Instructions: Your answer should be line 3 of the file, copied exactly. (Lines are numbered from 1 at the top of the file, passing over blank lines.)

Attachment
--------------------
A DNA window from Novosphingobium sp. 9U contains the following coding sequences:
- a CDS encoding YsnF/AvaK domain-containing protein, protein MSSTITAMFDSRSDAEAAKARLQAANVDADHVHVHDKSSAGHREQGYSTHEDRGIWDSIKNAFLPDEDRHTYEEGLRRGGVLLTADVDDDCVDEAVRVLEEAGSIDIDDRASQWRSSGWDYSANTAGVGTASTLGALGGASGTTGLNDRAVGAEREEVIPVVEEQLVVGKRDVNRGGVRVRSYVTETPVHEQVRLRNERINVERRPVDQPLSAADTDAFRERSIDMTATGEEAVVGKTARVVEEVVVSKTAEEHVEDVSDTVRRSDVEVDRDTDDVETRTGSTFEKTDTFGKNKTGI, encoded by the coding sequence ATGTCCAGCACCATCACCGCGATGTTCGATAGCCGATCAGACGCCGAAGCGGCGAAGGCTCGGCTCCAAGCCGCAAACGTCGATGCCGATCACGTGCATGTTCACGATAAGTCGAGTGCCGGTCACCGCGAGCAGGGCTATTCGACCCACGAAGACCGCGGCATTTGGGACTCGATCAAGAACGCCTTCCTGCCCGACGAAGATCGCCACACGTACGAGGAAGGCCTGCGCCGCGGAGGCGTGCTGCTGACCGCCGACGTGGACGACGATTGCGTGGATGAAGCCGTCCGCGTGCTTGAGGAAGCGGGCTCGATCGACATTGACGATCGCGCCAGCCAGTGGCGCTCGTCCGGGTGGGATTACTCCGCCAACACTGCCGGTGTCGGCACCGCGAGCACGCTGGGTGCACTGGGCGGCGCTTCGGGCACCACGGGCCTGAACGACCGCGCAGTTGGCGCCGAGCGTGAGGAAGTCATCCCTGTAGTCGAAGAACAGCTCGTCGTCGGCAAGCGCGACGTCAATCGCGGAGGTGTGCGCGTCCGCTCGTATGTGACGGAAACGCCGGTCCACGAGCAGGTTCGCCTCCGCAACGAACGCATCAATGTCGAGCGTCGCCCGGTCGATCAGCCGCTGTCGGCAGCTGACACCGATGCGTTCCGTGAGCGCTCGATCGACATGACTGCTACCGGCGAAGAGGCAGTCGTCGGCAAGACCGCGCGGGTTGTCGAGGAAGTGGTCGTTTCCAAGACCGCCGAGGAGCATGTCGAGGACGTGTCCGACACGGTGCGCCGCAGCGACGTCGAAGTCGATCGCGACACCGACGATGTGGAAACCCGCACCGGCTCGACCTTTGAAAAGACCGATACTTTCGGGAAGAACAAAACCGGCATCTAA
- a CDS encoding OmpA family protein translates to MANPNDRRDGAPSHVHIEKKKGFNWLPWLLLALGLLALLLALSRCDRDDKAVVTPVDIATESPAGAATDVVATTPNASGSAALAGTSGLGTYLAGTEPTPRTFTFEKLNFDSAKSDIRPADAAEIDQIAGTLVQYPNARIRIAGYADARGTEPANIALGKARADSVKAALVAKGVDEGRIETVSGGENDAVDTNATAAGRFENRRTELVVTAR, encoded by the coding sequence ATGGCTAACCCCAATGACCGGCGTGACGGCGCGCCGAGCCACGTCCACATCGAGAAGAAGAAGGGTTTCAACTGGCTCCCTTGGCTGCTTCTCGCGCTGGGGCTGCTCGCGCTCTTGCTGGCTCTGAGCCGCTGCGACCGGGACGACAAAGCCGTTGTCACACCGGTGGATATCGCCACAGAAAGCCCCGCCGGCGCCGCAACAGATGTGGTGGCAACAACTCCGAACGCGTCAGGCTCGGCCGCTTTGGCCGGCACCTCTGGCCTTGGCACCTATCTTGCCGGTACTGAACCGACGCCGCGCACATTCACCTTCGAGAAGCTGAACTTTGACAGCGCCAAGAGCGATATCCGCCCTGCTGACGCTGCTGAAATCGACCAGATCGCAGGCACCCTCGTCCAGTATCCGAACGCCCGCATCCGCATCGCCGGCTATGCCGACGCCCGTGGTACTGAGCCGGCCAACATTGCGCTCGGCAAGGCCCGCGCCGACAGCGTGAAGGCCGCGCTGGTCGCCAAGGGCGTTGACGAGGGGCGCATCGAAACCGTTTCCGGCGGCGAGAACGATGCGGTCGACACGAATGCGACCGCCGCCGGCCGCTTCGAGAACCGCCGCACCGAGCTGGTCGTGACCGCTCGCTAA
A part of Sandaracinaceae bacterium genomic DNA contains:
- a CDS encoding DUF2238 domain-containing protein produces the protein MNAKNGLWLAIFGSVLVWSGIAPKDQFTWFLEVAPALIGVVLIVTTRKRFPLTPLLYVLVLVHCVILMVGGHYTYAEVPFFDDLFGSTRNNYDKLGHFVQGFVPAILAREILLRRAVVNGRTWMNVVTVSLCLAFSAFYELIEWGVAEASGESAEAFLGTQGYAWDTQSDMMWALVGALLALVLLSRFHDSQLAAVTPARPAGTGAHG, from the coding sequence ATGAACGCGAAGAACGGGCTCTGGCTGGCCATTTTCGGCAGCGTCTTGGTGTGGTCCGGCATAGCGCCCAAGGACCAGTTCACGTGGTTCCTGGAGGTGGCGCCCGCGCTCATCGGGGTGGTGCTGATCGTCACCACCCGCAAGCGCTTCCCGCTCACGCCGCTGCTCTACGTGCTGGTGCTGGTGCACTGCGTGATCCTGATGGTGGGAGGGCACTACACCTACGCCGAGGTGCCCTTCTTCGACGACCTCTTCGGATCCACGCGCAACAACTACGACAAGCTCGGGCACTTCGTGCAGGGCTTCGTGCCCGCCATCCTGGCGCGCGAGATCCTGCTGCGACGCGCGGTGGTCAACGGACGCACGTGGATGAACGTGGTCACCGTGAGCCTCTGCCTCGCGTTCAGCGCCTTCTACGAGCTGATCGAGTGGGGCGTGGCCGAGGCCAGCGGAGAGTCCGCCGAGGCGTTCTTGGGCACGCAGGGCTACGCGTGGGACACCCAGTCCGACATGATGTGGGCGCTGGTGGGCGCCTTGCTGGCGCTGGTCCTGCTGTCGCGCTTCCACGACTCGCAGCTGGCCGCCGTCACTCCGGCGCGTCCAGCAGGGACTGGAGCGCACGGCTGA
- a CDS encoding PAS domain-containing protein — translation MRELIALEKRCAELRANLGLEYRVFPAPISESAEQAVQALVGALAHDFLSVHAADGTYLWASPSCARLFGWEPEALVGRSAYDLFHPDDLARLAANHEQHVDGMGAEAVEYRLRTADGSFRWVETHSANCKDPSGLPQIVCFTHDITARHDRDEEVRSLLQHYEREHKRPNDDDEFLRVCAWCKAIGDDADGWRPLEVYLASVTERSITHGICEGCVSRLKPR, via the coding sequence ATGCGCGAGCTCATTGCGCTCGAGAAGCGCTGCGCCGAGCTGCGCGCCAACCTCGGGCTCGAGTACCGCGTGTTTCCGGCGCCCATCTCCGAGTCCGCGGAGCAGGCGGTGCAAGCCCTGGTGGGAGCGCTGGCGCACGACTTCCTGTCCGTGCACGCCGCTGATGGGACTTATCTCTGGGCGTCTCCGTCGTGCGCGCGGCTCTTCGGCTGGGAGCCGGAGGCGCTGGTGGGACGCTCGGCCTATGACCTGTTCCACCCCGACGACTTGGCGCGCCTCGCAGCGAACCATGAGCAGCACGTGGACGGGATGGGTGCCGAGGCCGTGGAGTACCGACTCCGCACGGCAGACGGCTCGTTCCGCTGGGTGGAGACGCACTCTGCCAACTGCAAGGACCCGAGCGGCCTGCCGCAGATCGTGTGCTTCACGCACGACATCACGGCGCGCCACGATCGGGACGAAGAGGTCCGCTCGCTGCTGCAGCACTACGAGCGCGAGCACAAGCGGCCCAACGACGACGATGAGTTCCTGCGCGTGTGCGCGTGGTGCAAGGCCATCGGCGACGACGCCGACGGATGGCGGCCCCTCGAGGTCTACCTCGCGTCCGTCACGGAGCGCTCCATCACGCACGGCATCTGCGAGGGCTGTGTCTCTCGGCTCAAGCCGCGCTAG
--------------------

- a CDS encoding OmpA family protein translates to MANPNDRRDGAPSHVHIEKKKGFNWLPWLLLALGLLALLLALSRCDRDDKAVVTPVDIATESPAGAATDVVATTPNASGSAALAGTSGLGTYLAGTEPTPRTFTFEKLNFDSAKSDIRPADAAEIDQIAGTLVQYPNARIRIAGYADARGTEPANIALGKARADSVKAALVAKGVDEGRIETVSGGENDAVDTNATAAGRFENRRTELVVTAR, encoded by the coding sequence ATGGCTAACCCCAATGACCGGCGTGACGGCGCGCCGAGCCACGTCCACATCGAGAAGAAGAAGGGTTTCAACTGGCTCCCTTGGCTGCTTCTCGCGCTGGGGCTGCTCGCGCTCTTGCTGGCTCTGAGCCGCTGCGACCGGGACGACAAAGCCGTTGTCACACCGGTGGATATCGCCACAGAAAGCCCCGCCGGCGCCGCAACAGATGTGGTGGCAACAACTCCGAACGCGTCAGGCTCGGCCGCTTTGGCCGGCACCTCTGGCCTTGGCACCTATCTTGCCGGTACTGAACCGACGCCGCGCACATTCACCTTCGAGAAGCTGAACTTTGACAGCGCCAAGAGCGATATCCGCCCTGCTGACGCTGCTGAAATCGACCAGATCGCAGGCACCCTCGTCCAGTATCCGAACGCCCGCATCCGCATCGCCGGCTATGCCGACGCCCGTGGTACTGAGCCGGCCAACATTGCGCTCGGCAAGGCCCGCGCCGACAGCGTGAAGGCCGCGCTGGTCGCCAAGGGCGTTGACGAGGGGCGCATCGAAACCGTTTCCGGCGGCGAGAACGATGCGGTCGACACGAATGCGACCGCCGCCGGCCGCTTCGAGAACCGCCGCACCGAGCTGGTCGTGACCGCTCGCTAA